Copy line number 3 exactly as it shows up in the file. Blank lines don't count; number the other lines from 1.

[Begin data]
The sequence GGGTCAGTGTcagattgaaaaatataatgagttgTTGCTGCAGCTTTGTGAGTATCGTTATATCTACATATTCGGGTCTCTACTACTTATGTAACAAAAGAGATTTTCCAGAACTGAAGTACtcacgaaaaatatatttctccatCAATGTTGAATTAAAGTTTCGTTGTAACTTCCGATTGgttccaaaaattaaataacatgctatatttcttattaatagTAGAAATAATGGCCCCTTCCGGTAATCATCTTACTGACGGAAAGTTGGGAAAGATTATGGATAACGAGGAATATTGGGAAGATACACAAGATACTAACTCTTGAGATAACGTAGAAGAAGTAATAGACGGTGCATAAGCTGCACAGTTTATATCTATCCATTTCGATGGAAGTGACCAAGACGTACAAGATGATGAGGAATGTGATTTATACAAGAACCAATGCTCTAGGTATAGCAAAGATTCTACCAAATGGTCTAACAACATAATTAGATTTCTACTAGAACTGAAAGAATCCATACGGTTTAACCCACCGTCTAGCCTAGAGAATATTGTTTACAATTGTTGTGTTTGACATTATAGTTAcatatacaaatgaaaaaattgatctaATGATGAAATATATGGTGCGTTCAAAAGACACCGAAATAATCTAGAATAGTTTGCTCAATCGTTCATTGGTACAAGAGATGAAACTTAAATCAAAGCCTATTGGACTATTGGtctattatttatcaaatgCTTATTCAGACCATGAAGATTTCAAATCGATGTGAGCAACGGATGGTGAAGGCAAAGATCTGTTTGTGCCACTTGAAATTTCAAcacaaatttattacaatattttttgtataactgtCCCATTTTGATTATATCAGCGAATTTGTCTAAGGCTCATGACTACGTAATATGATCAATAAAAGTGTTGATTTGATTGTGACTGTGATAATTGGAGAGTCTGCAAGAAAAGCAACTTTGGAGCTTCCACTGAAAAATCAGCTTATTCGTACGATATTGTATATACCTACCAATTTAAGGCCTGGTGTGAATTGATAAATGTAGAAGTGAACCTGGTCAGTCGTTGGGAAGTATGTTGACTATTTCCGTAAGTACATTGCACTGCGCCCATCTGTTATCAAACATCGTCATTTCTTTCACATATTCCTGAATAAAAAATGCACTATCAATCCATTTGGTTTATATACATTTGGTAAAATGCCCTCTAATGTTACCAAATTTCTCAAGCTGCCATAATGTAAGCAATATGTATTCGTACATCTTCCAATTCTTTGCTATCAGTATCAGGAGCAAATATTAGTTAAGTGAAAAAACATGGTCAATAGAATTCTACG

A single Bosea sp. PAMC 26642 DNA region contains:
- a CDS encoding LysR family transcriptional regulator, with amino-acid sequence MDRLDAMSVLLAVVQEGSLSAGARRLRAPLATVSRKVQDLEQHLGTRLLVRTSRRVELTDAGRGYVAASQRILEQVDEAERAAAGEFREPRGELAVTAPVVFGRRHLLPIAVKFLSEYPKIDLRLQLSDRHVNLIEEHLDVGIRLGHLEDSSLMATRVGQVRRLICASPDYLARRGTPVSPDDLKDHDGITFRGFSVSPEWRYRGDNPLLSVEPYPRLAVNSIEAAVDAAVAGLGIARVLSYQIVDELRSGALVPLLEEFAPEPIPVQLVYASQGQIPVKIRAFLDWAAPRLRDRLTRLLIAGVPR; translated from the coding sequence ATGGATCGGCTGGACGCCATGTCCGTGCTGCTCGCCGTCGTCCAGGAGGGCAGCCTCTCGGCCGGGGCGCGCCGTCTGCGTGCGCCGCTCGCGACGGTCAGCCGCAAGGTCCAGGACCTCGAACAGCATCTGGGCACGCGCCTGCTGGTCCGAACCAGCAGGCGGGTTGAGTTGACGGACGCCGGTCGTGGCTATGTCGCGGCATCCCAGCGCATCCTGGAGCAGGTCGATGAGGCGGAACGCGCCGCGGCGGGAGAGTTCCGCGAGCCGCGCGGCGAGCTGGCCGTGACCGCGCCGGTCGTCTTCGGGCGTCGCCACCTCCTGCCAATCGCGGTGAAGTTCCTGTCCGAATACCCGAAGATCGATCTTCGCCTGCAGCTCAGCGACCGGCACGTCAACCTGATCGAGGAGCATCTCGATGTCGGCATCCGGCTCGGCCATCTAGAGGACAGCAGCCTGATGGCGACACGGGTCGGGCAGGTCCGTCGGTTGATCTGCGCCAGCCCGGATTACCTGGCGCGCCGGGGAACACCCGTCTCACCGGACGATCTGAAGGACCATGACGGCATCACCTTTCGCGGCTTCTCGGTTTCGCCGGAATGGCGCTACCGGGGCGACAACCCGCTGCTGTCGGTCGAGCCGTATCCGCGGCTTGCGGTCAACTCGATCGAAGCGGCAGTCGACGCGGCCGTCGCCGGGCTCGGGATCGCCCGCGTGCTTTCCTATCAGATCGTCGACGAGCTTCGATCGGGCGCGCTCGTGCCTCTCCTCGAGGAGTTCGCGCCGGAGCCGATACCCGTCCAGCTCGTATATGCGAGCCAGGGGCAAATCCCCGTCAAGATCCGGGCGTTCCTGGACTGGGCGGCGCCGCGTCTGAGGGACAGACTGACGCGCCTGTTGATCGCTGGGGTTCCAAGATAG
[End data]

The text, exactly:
- a CDS encoding LysR family transcriptional regulator, with amino-acid sequence MDRLDAMSVLLAVVQEGSLSAGARRLRAPLATVSRKVQDLEQHLGTRLLVRTSRRVELTDAGRGYVAASQRILEQVDEAERAAAGEFREPRGELAVTAPVVFGRRHLLPIAVKFLSEYPKIDLRLQLSDRHVNLIEEHLDVGIRLGHLEDSSLMATRVGQVRRLICASPDYLARRGTPVSPDDLKDHDGITFRGFSVSPEWRYRGDNPLLSVEPYPRLAVNSIEAAVDAAVAGLGIARVLSYQIVDELRSGALVPLLEEFAPEPIPVQLVYASQGQIPVKIRAFLDWAAPRLRDRLTRLLIAGVPR; translated from the coding sequence ATGGATCGGCTGGACGCCATGTCCGTGCTGCTCGCCGTCGTCCAGGAGGGCAGCCTCTCGGCCGGGGCGCGCCGTCTGCGTGCGCCGCTCGCGACGGTCAGCCGCAAGGTCCAGGACCTCGAACAGCATCTGGGCACGCGCCTGCTGGTCCGAACCAGCAGGCGGGTTGAGTTGACGGACGCCGGTCGTGGCTATGTCGCGGCATCCCAGCGCATCCTGGAGCAGGTCGATGAGGCGGAACGCGCCGCGGCGGGAGAGTTCCGCGAGCCGCGCGGCGAGCTGGCCGTGACCGCGCCGGTCGTCTTCGGGCGTCGCCACCTCCTGCCAATCGCGGTGAAGTTCCTGTCCGAATACCCGAAGATCGATCTTCGCCTGCAGCTCAGCGACCGGCACGTCAACCTGATCGAGGAGCATCTCGATGTCGGCATCCGGCTCGGCCATCTAGAGGACAGCAGCCTGATGGCGACACGGGTCGGGCAGGTCCGTCGGTTGATCTGCGCCAGCCCGGATTACCTGGCGCGCCGGGGAACACCCGTCTCACCGGACGATCTGAAGGACCATGACGGCATCACCTTTCGCGGCTTCTCGGTTTCGCCGGAATGGCGCTACCGGGGCGACAACCCGCTGCTGTCGGTCGAGCCGTATCCGCGGCTTGCGGTCAACTCGATCGAAGCGGCAGTCGACGCGGCCGTCGCCGGGCTCGGGATCGCCCGCGTGCTTTCCTATCAGATCGTCGACGAGCTTCGATCGGGCGCGCTCGTGCCTCTCCTCGAGGAGTTCGCGCCGGAGCCGATACCCGTCCAGCTCGTATATGCGAGCCAGGGGCAAATCCCCGTCAAGATCCGGGCGTTCCTGGACTGGGCGGCGCCGCGTCTGAGGGACAGACTGACGCGCCTGTTGATCGCTGGGGTTCCAAGATAG